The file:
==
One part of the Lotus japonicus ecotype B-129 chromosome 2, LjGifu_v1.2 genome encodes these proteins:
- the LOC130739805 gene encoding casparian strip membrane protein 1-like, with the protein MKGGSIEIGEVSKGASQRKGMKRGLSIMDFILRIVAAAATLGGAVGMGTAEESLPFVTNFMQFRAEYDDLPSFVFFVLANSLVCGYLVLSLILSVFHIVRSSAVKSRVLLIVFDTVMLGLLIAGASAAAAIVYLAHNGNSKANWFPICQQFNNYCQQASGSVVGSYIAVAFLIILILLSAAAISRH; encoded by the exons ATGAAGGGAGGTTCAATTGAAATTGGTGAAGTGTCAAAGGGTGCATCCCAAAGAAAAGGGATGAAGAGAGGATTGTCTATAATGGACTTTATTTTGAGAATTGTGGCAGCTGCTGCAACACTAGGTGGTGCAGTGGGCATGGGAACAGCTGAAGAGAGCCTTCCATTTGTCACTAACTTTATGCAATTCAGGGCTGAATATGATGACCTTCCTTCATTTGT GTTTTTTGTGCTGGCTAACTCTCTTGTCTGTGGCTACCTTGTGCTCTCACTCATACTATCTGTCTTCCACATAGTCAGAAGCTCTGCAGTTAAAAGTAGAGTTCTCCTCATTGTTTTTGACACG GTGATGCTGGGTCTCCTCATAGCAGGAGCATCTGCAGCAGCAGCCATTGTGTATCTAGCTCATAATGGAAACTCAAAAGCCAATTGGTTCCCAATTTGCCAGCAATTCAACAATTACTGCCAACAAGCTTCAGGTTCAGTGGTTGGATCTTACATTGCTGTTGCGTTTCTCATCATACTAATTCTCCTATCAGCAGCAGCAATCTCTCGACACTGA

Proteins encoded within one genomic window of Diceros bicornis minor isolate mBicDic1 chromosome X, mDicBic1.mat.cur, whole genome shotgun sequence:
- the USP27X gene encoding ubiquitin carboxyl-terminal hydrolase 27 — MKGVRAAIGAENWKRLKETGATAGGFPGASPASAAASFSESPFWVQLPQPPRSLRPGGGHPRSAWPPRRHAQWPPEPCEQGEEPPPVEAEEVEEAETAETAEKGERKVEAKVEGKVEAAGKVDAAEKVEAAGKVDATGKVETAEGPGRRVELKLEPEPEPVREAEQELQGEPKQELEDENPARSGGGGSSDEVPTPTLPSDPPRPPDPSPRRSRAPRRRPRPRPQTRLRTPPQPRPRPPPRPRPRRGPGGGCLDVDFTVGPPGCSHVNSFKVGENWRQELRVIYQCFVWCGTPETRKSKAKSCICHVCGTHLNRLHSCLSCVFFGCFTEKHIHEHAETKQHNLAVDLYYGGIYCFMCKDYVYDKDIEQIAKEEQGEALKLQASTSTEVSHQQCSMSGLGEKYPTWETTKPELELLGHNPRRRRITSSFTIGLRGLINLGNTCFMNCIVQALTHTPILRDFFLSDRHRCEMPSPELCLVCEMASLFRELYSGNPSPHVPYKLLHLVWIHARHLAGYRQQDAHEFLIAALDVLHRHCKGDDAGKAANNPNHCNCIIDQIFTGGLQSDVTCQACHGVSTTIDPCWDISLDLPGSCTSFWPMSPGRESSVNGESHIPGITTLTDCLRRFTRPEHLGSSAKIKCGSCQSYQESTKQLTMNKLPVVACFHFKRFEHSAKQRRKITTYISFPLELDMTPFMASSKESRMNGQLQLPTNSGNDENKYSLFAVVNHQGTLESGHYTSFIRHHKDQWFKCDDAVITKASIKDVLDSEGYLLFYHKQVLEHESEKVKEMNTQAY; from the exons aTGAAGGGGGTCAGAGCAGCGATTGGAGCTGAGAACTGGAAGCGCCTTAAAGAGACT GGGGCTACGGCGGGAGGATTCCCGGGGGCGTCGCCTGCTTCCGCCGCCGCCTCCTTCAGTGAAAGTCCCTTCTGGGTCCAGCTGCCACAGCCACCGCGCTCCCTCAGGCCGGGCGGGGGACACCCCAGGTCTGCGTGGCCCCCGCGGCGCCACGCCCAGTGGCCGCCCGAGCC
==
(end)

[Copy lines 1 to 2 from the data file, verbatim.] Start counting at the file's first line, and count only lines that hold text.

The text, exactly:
One part of the Lotus japonicus ecotype B-129 chromosome 2, LjGifu_v1.2 genome encodes these proteins:
- the LOC130739805 gene encoding casparian strip membrane protein 1-like, with the protein MKGGSIEIGEVSKGASQRKGMKRGLSIMDFILRIVAAAATLGGAVGMGTAEESLPFVTNFMQFRAEYDDLPSFVFFVLANSLVCGYLVLSLILSVFHIVRSSAVKSRVLLIVFDTVMLGLLIAGASAAAAIVYLAHNGNSKANWFPICQQFNNYCQQASGSVVGSYIAVAFLIILILLSAAAISRH; encoded by the exons ATGAAGGGAGGTTCAATTGAAATTGGTGAAGTGTCAAAGGGTGCATCCCAAAGAAAAGGGATGAAGAGAGGATTGTCTATAATGGACTTTATTTTGAGAATTGTGGCAGCTGCTGCAACACTAGGTGGTGCAGTGGGCATGGGAACAGCTGAAGAGAGCCTTCCATTTGTCACTAACTTTATGCAATTCAGGGCTGAATATGATGACCTTCCTTCATTTGT GTTTTTTGTGCTGGCTAACTCTCTTGTCTGTGGCTACCTTGTGCTCTCACTCATACTATCTGTCTTCCACATAGTCAGAAGCTCTGCAGTTAAAAGTAGAGTTCTCCTCATTGTTTTTGACACG GTGATGCTGGGTCTCCTCATAGCAGGAGCATCTGCAGCAGCAGCCATTGTGTATCTAGCTCATAATGGAAACTCAAAAGCCAATTGGTTCCCAATTTGCCAGCAATTCAACAATTACTGCCAACAAGCTTCAGGTTCAGTGGTTGGATCTTACATTGCTGTTGCGTTTCTCATCATACTAATTCTCCTATCAGCAGCAGCAATCTCTCGACACTGA